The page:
Following Sunday’s arrest of 17 senior officials, the Israel Police arrested four more suspects early Monday morning in the Rishon Lezion corruption case. The case, dubbed Case 1803, involves allegations against municipality officials, businessmen, contractors and organized-crime figures.
Among the suspects is coalition chairman David Bitan (Likud), who is suspected of accepting bribes, money laundering, fraud and breach of trust. He was questioned for more than 13 hours on Sunday.
On Monday, Bitan attended Knesset meetings as usual, and he dismissed reports saying he plans to resign over the investigation.
“I never sent such a message [that I am planning to resign],” Bitan said. “I don’t know what’s the source for that.”
Bitan is suspected of receiving bribe money from an organized-crime group member to give a tender to an unnamed businessmen.
The organized-crime group member was named as Hussam Jarushi, who was one of those arrested Monday morning. Jarushi is said to have transferred money to Bitan through an associate. However, Channel 10 News reported that Bitan denies any contact with the Jarushi family.
“I never accepted bribe money nor laundered money,” Bitan was quoted as saying to his interrogators. “I don’t know the Jarushi family and never met them. People who hate me spread rumors about me.”
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Bitan’s attorney, Efraim Dimri, said his client cooperated with police and did not evade any question.
“Moreover, he told them they can ask anything that they want on any topic to remove any suspicions about him,” Dimri said.
Bitan was reportedly asked about deals that took place while he was a Knesset member and also while he was Rishon Lezion deputy mayor. The deals were allegedly done to benefit organized-crime group members and businessmen to help him erase debts to the “gray market.”
Reports said there are concerns regarding Bitan’s part in property sales in the city. He is suspected of accepting money from unidentified businessmen in return for green-lighting construction projects, including in an area called the “1,000 compound” in western Rishon Lezion.
Bitan is also suspected of advancing the licensing of a gas station in Rishon Lezion that belongs to an associate of his, Shefi Sasson, who is a Likud activist from the city and was one of the suspects who were arrested on Monday.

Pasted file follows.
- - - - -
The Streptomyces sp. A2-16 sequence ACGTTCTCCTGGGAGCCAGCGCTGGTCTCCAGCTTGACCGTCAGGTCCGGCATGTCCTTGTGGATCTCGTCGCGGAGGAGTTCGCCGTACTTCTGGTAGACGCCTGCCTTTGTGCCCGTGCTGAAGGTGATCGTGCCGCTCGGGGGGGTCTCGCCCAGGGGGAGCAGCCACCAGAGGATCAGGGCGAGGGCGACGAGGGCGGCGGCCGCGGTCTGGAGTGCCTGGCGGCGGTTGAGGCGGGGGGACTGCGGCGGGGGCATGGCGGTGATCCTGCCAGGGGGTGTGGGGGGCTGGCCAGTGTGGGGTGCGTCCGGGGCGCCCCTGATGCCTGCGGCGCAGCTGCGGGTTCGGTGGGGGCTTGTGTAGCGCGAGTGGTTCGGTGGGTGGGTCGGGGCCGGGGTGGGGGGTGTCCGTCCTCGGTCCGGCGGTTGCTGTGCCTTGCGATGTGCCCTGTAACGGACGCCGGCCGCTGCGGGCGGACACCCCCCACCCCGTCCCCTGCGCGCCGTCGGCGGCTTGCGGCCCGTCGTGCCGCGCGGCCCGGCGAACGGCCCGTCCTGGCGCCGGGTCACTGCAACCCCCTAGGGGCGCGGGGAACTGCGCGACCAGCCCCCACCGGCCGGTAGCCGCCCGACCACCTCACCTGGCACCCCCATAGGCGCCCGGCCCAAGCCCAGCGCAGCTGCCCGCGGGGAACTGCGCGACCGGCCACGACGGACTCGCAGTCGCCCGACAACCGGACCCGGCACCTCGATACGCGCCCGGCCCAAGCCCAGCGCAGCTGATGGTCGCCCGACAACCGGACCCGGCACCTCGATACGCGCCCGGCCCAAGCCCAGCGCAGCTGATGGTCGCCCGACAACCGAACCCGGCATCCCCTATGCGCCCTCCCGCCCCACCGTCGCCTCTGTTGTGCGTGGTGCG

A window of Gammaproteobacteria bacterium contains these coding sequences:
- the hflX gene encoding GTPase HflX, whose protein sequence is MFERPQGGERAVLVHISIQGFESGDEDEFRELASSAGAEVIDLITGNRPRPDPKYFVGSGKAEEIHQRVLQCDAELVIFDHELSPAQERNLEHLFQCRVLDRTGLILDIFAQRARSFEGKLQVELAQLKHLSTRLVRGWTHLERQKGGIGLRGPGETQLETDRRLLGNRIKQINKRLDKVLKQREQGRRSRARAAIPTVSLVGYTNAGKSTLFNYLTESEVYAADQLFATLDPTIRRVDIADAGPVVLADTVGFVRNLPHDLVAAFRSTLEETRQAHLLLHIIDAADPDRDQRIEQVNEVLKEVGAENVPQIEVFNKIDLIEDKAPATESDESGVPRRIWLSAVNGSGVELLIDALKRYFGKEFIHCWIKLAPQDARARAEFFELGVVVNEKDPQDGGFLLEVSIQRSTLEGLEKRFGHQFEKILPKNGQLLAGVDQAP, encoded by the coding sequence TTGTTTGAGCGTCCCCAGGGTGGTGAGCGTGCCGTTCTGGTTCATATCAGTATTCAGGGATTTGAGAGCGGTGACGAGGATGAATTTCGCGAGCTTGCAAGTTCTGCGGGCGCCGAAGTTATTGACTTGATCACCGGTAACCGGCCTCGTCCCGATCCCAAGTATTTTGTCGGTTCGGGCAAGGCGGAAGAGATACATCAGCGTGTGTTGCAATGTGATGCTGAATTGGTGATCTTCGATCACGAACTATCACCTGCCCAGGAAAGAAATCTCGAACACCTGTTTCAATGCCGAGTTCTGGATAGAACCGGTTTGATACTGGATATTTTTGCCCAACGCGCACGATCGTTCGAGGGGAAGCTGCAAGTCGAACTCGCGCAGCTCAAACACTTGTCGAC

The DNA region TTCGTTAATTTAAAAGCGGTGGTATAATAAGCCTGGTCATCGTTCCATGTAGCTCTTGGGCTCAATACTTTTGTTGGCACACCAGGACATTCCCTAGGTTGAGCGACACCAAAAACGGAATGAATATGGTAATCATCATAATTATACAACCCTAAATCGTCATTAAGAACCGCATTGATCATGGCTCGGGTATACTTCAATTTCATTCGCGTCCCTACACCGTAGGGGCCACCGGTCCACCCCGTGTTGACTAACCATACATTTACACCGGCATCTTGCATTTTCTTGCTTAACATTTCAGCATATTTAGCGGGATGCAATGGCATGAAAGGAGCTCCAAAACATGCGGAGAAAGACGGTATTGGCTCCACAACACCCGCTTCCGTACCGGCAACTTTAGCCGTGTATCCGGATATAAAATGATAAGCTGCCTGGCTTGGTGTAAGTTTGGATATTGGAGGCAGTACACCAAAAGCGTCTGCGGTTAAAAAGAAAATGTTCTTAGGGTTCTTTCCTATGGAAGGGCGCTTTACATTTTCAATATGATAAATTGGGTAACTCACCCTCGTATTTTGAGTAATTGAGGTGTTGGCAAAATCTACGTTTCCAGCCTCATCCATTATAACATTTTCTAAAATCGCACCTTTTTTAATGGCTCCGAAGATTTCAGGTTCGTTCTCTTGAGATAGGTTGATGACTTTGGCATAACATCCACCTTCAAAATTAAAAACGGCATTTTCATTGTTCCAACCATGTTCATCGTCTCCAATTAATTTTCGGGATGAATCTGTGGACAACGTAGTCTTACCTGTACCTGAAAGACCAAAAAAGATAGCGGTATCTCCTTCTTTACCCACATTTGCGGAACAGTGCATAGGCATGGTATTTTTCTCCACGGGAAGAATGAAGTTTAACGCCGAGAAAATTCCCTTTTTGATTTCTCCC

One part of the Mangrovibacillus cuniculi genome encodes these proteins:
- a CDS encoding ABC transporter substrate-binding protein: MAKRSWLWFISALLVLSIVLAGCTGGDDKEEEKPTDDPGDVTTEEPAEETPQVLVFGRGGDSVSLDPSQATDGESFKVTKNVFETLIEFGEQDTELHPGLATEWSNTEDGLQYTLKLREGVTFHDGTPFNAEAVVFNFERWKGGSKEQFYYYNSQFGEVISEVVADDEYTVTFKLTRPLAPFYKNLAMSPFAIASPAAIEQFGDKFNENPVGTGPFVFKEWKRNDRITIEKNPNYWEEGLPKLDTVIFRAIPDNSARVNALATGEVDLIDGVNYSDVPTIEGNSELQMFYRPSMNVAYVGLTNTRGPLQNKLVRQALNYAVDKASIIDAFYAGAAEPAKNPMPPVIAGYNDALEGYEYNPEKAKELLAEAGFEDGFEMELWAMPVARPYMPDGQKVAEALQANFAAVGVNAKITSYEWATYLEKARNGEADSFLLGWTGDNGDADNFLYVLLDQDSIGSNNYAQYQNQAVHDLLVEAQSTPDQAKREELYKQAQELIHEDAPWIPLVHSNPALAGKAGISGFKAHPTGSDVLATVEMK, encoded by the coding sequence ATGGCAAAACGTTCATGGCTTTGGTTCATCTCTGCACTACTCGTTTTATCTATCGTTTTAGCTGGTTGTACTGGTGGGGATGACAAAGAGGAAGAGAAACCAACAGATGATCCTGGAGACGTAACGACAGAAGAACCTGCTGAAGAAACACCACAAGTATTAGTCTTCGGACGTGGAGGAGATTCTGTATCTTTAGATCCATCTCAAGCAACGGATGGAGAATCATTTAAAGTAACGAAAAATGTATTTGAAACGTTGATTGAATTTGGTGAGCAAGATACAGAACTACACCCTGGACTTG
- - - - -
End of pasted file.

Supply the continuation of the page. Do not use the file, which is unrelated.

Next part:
A senior law-enforcement official was quoted by Channel 10 News as saying, “It is the end of Bitan’s political career, and he doesn’t even know that.”
A close associate to Bitan is also a suspect in this probe, and it was reported that some NIS 2 million was found in her bank account.
The associate was questioned on both Monday and Sunday. Channel 2 News reported that she told her interrogators she knew nothing about the money that was deposited in her account.
“My husband was the one who deposited the money there,” she was quoted as saying. “I have no idea how it got there.”
“I did not go into every transaction that was made,” she added. “I trusted him and believed in him. I never suspected him then – and neither today.”
Two of Bitan’s parliamentary assistants were taken for questioning as well, Channel 2 News reported.
Bitan is expected to be questioned again by the Lahav 433 unit on Wednesday.
Also on Monday, a senior official in the Tel Aviv Municipality was arrested in conjunction with Case 1083. The official is said to be suspected of accepting bribes, fraud and breach of trust.
On Sunday, police arrested multiple figures in Rishon Lezion, including municipality officials, businessmen and organized-crime figures. The officials are suspected of corruption and were arrested as part of a covert operation aimed at revealing the connections between criminal elements, local municipalities and national governmental structures.
Among those arrested was Rishon Lezion Mayor Dov Zur, who is suspected of bribery, fraud and breach of trust.
The questioning took place amid efforts to pass controversial legislation that Bitan is advancing to curb the police’s ability to publish its recommendation to the state prosecutor after investigations are completed.
Some politicians have raised questions over the timing of the questioning regarding Bitan’s involvement in this legislation.
Police denied launching the investigation in light of the proposed legislation, saying it was conducted covertly for over a year, and the arrests were planned more than a month before.
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